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Herbal Remedies for Arteriosclerosis

©2007 Publications International, Ltd. If left untreated, arteriosclerosis can raise blood pressure and put excess strain on the heart.

Commonly called hardening of the arteries, arteriosclerosis is a group of diseases characterized by thickened and hardened artery walls. This condition can lead to high blood pressure and heart disease.  Fortunately, there are some simple herbal remedies that you can employ to keep this condition under control.

About Arteriosclerosis

Atherosclerosis is a common type of arteriosclerosis in which fatty deposits partially clog or totally block blood flow in large, important vessels of the body such as the aorta and the blood vessels to the heart and head. As arteries throughout the body are affected, the heart has to pump harder than ever to circulate blood. This creates added stress on the heart, and the stage is set for heart disease. But many other diseases are associated with arteriosclerosis; the type of disease depends upon the artery that is clogged. If atherosclerosis affects the head, for instance, it can cause vision problems, dizziness, and stroke.

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Herbal Treatments for Areteriosclerosis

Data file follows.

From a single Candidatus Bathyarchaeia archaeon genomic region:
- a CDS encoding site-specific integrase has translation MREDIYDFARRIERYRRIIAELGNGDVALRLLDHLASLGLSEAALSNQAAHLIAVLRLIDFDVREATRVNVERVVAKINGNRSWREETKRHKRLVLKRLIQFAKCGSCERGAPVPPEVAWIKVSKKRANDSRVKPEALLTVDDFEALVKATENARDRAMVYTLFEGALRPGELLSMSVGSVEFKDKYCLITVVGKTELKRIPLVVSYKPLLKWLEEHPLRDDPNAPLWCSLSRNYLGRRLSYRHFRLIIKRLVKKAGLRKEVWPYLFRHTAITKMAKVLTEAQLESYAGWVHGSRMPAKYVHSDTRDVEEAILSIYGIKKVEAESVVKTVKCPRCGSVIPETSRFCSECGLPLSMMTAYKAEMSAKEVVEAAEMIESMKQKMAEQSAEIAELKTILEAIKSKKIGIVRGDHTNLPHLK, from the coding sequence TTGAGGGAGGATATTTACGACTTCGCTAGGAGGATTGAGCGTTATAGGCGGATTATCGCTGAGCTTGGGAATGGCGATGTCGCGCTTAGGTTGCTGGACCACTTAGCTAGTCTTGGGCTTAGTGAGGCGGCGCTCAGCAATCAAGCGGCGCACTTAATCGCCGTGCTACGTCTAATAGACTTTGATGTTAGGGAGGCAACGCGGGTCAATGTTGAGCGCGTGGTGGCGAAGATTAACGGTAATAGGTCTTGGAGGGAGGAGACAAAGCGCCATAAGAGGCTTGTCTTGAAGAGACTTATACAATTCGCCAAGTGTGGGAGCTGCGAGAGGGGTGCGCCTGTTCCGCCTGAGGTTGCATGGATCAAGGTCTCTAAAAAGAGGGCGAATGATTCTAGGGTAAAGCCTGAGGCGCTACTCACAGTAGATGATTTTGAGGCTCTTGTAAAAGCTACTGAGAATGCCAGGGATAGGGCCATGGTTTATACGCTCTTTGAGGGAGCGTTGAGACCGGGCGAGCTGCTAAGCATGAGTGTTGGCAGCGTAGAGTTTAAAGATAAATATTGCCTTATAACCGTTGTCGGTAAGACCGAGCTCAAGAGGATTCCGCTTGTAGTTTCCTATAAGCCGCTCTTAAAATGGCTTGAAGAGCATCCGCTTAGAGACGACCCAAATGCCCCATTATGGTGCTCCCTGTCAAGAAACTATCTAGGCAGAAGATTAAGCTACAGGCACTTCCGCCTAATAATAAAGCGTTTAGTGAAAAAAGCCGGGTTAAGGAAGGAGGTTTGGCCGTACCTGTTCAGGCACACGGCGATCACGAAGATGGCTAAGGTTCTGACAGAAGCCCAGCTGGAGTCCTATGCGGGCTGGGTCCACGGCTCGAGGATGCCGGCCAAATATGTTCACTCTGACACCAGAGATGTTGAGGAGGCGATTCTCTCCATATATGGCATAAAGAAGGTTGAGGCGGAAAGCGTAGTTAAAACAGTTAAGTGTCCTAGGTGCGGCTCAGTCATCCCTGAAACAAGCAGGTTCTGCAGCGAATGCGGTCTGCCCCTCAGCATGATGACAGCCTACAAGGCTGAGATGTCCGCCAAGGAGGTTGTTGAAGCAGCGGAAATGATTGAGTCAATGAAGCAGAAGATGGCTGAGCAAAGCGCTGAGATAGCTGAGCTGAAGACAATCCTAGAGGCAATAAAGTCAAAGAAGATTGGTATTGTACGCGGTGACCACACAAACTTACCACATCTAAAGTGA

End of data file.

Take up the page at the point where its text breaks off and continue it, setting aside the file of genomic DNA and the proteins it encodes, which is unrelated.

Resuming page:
Your garden can help you reverse this health-robbing process. Tending your garden will ensure you get at least some physical activity, and just about every fruit, vegetable, and bean you grow contributes to good health. Rich in antioxidants, soluble fiber, flavonoids, potassium, and the B-vitamin folate, they also contain substances that improve blood flow, strengthen blood vessels, lower blood pressure, and relax the involuntary muscles inside the arteries that would otherwise cause arteries to go into spasm.

The more fruits and vegetables you eat, the fewer animal foods and processed foods you'll consume. Animal foods, typically high in saturated fat, should be eaten in small amounts, if at all. The body turns saturated fat into the type of cholesterol that thickens the blood and contributes to clogged arteries. Processed foods usually contain hydrogenated fat, which has caused even more severe damage than saturated fat in many studies. Complement your garden's bounty with whole grains.